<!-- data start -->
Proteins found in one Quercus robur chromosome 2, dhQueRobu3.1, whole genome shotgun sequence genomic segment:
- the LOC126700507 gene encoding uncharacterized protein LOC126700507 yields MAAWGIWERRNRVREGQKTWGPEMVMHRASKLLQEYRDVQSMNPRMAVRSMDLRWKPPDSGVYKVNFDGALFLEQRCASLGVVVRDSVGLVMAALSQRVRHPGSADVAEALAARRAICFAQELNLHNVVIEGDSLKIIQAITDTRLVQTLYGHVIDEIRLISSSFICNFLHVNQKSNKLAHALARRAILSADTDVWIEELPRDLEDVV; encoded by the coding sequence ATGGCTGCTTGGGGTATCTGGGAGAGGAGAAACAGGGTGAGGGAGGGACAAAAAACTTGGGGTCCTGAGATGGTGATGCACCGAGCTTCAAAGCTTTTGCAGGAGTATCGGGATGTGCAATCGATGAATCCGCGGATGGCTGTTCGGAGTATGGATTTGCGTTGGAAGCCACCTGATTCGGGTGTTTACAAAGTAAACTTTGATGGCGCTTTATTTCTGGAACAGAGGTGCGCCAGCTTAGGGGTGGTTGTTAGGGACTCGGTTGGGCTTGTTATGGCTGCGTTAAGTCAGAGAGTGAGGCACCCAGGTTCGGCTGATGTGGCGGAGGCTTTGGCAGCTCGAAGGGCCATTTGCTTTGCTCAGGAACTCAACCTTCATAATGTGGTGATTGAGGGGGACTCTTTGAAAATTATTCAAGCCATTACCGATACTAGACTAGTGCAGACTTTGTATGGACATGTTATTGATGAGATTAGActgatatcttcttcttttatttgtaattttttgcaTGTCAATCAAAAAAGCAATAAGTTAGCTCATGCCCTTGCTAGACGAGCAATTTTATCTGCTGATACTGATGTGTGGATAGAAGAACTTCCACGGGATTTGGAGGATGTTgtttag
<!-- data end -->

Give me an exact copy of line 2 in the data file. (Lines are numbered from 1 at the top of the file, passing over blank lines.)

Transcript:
- the LOC126700507 gene encoding uncharacterized protein LOC126700507 yields MAAWGIWERRNRVREGQKTWGPEMVMHRASKLLQEYRDVQSMNPRMAVRSMDLRWKPPDSGVYKVNFDGALFLEQRCASLGVVVRDSVGLVMAALSQRVRHPGSADVAEALAARRAICFAQELNLHNVVIEGDSLKIIQAITDTRLVQTLYGHVIDEIRLISSSFICNFLHVNQKSNKLAHALARRAILSADTDVWIEELPRDLEDVV; encoded by the coding sequence ATGGCTGCTTGGGGTATCTGGGAGAGGAGAAACAGGGTGAGGGAGGGACAAAAAACTTGGGGTCCTGAGATGGTGATGCACCGAGCTTCAAAGCTTTTGCAGGAGTATCGGGATGTGCAATCGATGAATCCGCGGATGGCTGTTCGGAGTATGGATTTGCGTTGGAAGCCACCTGATTCGGGTGTTTACAAAGTAAACTTTGATGGCGCTTTATTTCTGGAACAGAGGTGCGCCAGCTTAGGGGTGGTTGTTAGGGACTCGGTTGGGCTTGTTATGGCTGCGTTAAGTCAGAGAGTGAGGCACCCAGGTTCGGCTGATGTGGCGGAGGCTTTGGCAGCTCGAAGGGCCATTTGCTTTGCTCAGGAACTCAACCTTCATAATGTGGTGATTGAGGGGGACTCTTTGAAAATTATTCAAGCCATTACCGATACTAGACTAGTGCAGACTTTGTATGGACATGTTATTGATGAGATTAGActgatatcttcttcttttatttgtaattttttgcaTGTCAATCAAAAAAGCAATAAGTTAGCTCATGCCCTTGCTAGACGAGCAATTTTATCTGCTGATACTGATGTGTGGATAGAAGAACTTCCACGGGATTTGGAGGATGTTgtttag